Almost 50,000 A Year Are Killed By Infections They Pick Up While Hospitalized


Posted on 26th February 2010 by gjohnson in Uncategorized

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Perhaps hospitals should post signs warning patients that they’re at risk of dying – from ailments they pick up while they’re being treated at those health-care facilities. Or so a new study says.

About 48,000 patients a year die from ailments – from pneumonia to blood poisoning – that they contract while hospitalized, according to a study by the Center for Disease Dynamics, Economics and Policy at Resources for the Future, a Washington think tank.

The cases of patients getting an illness while hospitalized lead to 2.3 million extra patient days in hospitals, costing $8.1 billion in 2006, the study found.

Sepsis, a blood infection, killed 20 percent of the patients who got it after surgery, according to the study. Patients who contracted sepsis after surgery stayed hospitalized on average 10 days more, costing $32,900 per patient.

As one doctor lamented, a basically healthy person can come to a hospital for routine surgery, but then develop sepsis because of sloppy infection control and die.

Pneumonia was another deadly disease contracted by hospital patients. Those who got pneumonia had to stay an extra two weeks at the hospital, for an additional cost of $46,400. Over 11 percent of those who contracted pneumonia died, the study found.

Simple measures such as better hygiene, like mere handwashing, and screening patients as they check in can help decrease the number ailments that patients get while hospitalized. But enforcing those actions is difficult.

MRSA rising in kids’ ear, nose, throat infections


Posted on 19th January 2009 by gjohnson in Uncategorized

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Date: 1/19/2009

AP Medical Writer

CHICAGO (AP) — Researchers say they found an “alarming” increase in children’s ear, nose and throat infections nationwide caused by dangerous drug-resistant staph germs.

Other studies have shown rising numbers of skin infections in adults and children caused by these germs, nicknamed MRSA, but this is the first nationwide report on how common they are in deeper tissue infections in the head and neck, the study authors said. These include certain ear and sinus infections, and abcesses that can form in the tonsils and throat.

The study found a total of 21,009 pediatric head and neck infections caused by staph germs from 2001 through 2006. The percentage caused by hard-to-treat MRSA bacteria more than doubled during that time from almost 12 percent to 28 percent.

“In most parts of the United States, there’s been an alarming rise,” said study author Dr. Steven Sobol, a children’s head and neck specialist at Emory University.

The study appears in January’s Archives of Otolaryngology, released Monday.

It is based on nationally representative information from an electronic database that collects lab results from more than 300 hospitals nationwide.

MRSA, or methicillin-resistant Staphylococcus aureus, can cause dangerous, life-threatening invasive infections and doctors believe inappropriate use of antibiotics has contributed to its rise.

The study didn’t look at the severity of MRSA illness in affected children.

Almost 60 percent of the MRSA infections found in the study were thought to have been contracted outside a hospital setting.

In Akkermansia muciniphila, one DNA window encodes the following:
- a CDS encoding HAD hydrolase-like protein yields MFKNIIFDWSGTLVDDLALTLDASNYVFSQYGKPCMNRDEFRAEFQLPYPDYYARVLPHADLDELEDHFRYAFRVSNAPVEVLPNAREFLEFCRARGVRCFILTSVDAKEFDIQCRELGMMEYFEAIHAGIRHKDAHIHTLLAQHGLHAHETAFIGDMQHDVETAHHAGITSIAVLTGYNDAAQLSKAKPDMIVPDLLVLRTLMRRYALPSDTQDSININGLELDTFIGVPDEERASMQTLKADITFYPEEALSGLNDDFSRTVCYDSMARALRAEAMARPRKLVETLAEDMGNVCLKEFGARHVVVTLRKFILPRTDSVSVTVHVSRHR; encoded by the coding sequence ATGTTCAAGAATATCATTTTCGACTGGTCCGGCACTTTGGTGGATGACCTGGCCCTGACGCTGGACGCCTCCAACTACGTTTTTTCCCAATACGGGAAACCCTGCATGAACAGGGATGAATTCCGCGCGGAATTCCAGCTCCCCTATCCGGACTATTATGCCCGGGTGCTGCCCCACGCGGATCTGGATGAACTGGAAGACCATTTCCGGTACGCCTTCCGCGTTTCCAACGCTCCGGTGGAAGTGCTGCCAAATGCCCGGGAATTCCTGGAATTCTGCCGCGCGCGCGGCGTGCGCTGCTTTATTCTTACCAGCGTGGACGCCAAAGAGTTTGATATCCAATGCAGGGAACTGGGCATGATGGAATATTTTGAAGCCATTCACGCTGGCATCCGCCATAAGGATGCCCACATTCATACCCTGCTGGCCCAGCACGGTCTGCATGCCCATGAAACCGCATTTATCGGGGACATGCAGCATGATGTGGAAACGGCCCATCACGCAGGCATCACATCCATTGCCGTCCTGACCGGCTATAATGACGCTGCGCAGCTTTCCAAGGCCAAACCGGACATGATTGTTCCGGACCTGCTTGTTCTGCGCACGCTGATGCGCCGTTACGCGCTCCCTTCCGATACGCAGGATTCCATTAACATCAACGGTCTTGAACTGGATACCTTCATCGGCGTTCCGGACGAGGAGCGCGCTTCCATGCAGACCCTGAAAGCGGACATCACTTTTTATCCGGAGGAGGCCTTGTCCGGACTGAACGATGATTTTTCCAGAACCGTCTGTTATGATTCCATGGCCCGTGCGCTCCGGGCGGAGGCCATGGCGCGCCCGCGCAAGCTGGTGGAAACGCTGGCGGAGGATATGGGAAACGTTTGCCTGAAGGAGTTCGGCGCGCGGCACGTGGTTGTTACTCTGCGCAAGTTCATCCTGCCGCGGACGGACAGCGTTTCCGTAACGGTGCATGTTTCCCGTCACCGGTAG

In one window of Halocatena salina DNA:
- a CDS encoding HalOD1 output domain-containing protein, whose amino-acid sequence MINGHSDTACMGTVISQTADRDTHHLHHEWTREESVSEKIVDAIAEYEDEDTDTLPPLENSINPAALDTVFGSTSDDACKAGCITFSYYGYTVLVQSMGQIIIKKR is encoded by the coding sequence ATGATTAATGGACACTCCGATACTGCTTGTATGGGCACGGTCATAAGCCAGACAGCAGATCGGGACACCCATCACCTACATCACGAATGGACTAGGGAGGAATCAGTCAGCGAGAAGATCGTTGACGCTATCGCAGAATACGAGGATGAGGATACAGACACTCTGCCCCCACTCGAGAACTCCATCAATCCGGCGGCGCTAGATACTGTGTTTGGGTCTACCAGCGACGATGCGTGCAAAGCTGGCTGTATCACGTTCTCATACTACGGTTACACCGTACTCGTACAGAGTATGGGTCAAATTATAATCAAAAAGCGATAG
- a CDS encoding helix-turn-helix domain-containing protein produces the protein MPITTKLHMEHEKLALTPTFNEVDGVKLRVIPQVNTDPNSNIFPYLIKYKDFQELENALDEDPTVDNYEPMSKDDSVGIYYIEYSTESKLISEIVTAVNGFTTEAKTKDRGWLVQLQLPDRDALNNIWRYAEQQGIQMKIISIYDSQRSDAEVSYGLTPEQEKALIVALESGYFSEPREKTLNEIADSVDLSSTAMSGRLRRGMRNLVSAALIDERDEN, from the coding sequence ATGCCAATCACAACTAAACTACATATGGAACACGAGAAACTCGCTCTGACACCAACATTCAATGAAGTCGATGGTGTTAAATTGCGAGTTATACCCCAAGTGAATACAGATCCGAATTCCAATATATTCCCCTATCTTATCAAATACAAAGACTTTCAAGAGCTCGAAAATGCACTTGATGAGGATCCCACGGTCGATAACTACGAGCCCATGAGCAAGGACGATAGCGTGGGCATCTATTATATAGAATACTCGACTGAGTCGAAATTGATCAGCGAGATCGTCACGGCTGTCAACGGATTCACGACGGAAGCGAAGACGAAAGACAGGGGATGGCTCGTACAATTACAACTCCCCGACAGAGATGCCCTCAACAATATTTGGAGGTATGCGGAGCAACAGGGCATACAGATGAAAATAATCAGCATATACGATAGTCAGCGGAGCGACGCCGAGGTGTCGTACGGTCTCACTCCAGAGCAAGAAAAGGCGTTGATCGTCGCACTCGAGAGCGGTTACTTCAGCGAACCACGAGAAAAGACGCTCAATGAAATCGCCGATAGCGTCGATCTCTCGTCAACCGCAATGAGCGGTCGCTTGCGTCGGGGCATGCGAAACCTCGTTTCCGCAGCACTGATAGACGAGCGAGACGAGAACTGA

Dr. Robert Daum, a University of Chicago expert in community-acquired MRSA, said the study should serve as an alert to agencies that fund U.S. research “that this is a major public health problem.”

MRSA involvement in adult head and neck infections has been reported although data on prevalence is scarce.

MRSA infections were once limited mostly to hospitals, nursing homes and other health-care settings but other studies have shown they are increasingly picked up in the community, in otherwise healthy people. This can happen through direct skin-to-skin contact or contact with surfaces contaminated with germs from cuts and other open wounds.

But staph germs also normally live or “colonize” on the skin and in other tissues including inside the nose and throat, without causing symptoms. And other studies have shown that for poorly understood reasons, the number of people who carry MRSA germs is also on the rise.

Sobol said MRSA head and neck infections most likely develop in MRSA carriers, who become susceptible because of ear, nose or throat infections caused by some other bug. Symptoms that it could be MRSA include ear infections that drain pus, or swollen neck lymph nodes caused by pus draining from a throat or nose abcess.

Unlike cold and flu bugs, MRSA germs aren’t airborne and don’t spread through sneezing.

MRSA does not respond to penicillin-based antibiotics and doctors are concerned that it is becoming resistant to others.

The study authors said a worrisome 46 percent of MRSA infections studied were resistant to the antibiotic clindamycin, one of the non-penicillin drugs doctors often rely on to treat community-acquired MRSA. However, other doctors said it’s more likely that at least some of infections thought to be community-acquired had actually originated in a hospital or other health-care setting, where MRSA resistance to clindamycin is common.

Dr. Buddy Creech, an infectious disease specialist at Vanderbilt University Medical Center, said the research “fits nicely” with smaller studies reporting local increases in MRSA head and neck infections.

“Every time someone looks, the rates of MRSA are going up and that’s certainly concerning because it’s a bug that can cause dramatic disease,” Creech said.


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Copyright 2009 The Associated Press.